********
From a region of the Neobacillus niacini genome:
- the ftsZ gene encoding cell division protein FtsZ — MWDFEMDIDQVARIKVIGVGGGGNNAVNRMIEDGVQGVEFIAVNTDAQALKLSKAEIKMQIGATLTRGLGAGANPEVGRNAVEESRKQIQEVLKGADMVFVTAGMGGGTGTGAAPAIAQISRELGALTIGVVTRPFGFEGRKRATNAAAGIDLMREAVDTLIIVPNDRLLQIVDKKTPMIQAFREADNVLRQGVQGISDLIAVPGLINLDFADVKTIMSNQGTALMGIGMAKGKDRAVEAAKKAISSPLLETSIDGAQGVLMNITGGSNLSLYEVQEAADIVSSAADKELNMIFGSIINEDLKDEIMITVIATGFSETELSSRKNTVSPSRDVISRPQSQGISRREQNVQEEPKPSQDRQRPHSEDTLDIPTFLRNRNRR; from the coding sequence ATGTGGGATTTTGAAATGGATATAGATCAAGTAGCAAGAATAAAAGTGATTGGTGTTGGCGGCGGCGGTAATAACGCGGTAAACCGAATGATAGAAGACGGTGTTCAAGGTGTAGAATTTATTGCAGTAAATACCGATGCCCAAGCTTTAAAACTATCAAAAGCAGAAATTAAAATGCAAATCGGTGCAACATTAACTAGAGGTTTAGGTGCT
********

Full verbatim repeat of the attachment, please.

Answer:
From a region of the Neobacillus niacini genome:
- the ftsZ gene encoding cell division protein FtsZ — MWDFEMDIDQVARIKVIGVGGGGNNAVNRMIEDGVQGVEFIAVNTDAQALKLSKAEIKMQIGATLTRGLGAGANPEVGRNAVEESRKQIQEVLKGADMVFVTAGMGGGTGTGAAPAIAQISRELGALTIGVVTRPFGFEGRKRATNAAAGIDLMREAVDTLIIVPNDRLLQIVDKKTPMIQAFREADNVLRQGVQGISDLIAVPGLINLDFADVKTIMSNQGTALMGIGMAKGKDRAVEAAKKAISSPLLETSIDGAQGVLMNITGGSNLSLYEVQEAADIVSSAADKELNMIFGSIINEDLKDEIMITVIATGFSETELSSRKNTVSPSRDVISRPQSQGISRREQNVQEEPKPSQDRQRPHSEDTLDIPTFLRNRNRR; from the coding sequence ATGTGGGATTTTGAAATGGATATAGATCAAGTAGCAAGAATAAAAGTGATTGGTGTTGGCGGCGGCGGTAATAACGCGGTAAACCGAATGATAGAAGACGGTGTTCAAGGTGTAGAATTTATTGCAGTAAATACCGATGCCCAAGCTTTAAAACTATCAAAAGCAGAAATTAAAATGCAAATCGGTGCAACATTAACTAGAGGTTTAGGTGCT